This book concerns the way we read--or rather, imagine we are listening to--ancient Greek and Latin poetry. Through clear and penetrating analysis Mark Edwards shows how an understanding of the effects of word order and meter is vital for appreciating the meaning of classical poetry, composed for listening audiences. The first of four chapters examines Homer's emphasis of certain words by their positioning; a passage from the Iliad is analyzed, and a poem of Tennyson illustrates English parallels. The second considers Homer's techniques of disguising the break in the narrative when changing a scene's location or characters, to maintain his audience's attention. In the third we learn, partly through an English translation matching the rhythm, how Aeschylus chose and adapted meters to arouse listeners' emotions. The final chapter examines how Latin poets, particularly Propertius, infused their language with ambiguities and multiple meanings. An appendix examines the use of classical meters by twentieth-century American and English poets.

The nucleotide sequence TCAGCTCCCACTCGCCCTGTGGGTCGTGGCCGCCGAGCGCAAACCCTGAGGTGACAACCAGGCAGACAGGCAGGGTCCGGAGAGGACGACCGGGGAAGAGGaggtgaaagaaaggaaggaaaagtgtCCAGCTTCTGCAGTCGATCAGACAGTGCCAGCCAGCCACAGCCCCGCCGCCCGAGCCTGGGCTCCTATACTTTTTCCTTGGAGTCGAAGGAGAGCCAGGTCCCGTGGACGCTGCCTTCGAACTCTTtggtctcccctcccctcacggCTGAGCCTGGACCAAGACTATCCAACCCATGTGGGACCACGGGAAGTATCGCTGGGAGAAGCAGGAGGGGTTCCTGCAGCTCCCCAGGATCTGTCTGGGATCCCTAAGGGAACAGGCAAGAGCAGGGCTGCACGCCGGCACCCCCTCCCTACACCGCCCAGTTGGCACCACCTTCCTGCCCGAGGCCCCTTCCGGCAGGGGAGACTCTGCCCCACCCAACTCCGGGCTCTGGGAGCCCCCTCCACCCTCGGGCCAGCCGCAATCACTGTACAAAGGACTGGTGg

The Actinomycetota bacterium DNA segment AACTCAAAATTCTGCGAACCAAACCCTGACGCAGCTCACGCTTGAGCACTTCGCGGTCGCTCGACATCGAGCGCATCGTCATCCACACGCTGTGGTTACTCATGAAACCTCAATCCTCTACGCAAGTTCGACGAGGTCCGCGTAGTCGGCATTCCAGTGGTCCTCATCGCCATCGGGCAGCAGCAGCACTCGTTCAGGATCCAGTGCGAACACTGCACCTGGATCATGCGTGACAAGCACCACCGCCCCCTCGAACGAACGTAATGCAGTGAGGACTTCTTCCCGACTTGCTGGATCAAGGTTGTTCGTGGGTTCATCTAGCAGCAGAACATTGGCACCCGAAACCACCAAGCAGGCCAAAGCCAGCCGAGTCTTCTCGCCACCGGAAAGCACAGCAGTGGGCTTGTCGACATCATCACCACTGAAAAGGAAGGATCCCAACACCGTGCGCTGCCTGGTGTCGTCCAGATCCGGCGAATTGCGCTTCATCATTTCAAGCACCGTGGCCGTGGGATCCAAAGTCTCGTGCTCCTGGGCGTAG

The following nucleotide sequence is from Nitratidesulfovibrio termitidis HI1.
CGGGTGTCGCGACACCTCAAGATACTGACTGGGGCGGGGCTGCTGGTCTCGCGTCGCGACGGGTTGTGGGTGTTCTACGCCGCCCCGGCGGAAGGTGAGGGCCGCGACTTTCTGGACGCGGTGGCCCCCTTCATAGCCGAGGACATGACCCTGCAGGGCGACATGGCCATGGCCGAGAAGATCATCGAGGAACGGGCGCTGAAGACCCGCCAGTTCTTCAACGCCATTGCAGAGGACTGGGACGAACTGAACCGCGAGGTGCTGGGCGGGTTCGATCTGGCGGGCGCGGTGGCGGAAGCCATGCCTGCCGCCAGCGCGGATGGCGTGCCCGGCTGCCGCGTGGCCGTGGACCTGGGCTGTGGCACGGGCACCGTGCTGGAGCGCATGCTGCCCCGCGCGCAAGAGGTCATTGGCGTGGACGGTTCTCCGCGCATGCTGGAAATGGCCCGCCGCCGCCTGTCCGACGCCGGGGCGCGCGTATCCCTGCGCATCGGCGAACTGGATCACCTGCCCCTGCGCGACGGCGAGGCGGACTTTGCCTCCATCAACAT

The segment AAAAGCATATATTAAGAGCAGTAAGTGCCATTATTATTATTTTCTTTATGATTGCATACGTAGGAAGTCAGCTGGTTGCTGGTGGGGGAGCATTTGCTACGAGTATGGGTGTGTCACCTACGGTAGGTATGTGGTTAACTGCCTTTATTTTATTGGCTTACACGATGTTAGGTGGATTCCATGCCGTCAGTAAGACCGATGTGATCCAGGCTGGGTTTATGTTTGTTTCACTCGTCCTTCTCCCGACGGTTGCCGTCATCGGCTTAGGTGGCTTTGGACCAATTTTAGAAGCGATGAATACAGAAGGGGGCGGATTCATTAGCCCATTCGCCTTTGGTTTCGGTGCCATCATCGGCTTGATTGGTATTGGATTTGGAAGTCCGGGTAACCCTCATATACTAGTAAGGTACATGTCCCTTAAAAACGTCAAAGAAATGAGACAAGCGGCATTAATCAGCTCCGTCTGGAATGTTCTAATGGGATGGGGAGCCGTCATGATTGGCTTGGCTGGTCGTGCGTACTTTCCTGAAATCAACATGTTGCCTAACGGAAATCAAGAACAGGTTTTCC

Based on the author's Martin Classical Lectures at Oberlin College in 1998, this book will enrich the appreciation of classicists and their students for the immense possibilities of the languages they read, translate, and teach. Since the Greek and Latin quotations are translated into English, it will also be welcomed by non-classicists as an aid to understanding the enormous influence of ancient Greek and Latin poetry on modern Western literature.
Mark W. Edwards is Emeritus Professor of Classics at Stanford University. He is the author of "Homer: Poet of the Iliad" and Volume 5 of "The Iliad: A Commentary".
Preface ix CHAPTER ONE: Homer I: Poetry and Speech 1 The Older Discoveries: Frankel and Parry 2 The New Theories. Functional Grammar and the Grammar of Speech 9 Homeric Style in Tennyson's Morte d'Arthur 14 Homeric Style in the Duels of Achilles 18 CHAPTER TWO: Homer 11: Scenes and Summaries 38 The Book Divisions 39 The Paragraph Divisions 47 Joining Episode to Episode 53 Continuity and Oral Poetics 58 CHAPTER THREE: Music and Meaning in Three Songs of Aeschylus 62 The First Choral Song (Agamemnon 104-257) 71 The Second Choral Song (Agamemnon 367-488) 81 The Third Choral Song (Agamemnon 681-781) 88 The Rest of the Agamemnon, and of the Trilogy 95 CHAPTER FOUR: Poetry in the Latin Language 99 Latin Word Order 99 Ambiguity in Latin Verse 105 Propertius 1.19 109 AFTERWORD 125 APPENDIX A: Tennyson's Morte d'Arthur 129 APPENDIX B: " Continuity in Mrs. Dalloway 149 APPENDIX C: The Performance of Homeric Episodes 151 APPENDIX D: Classical Meters in Modern English Verse 166 REFERENCES 179 INDEX 189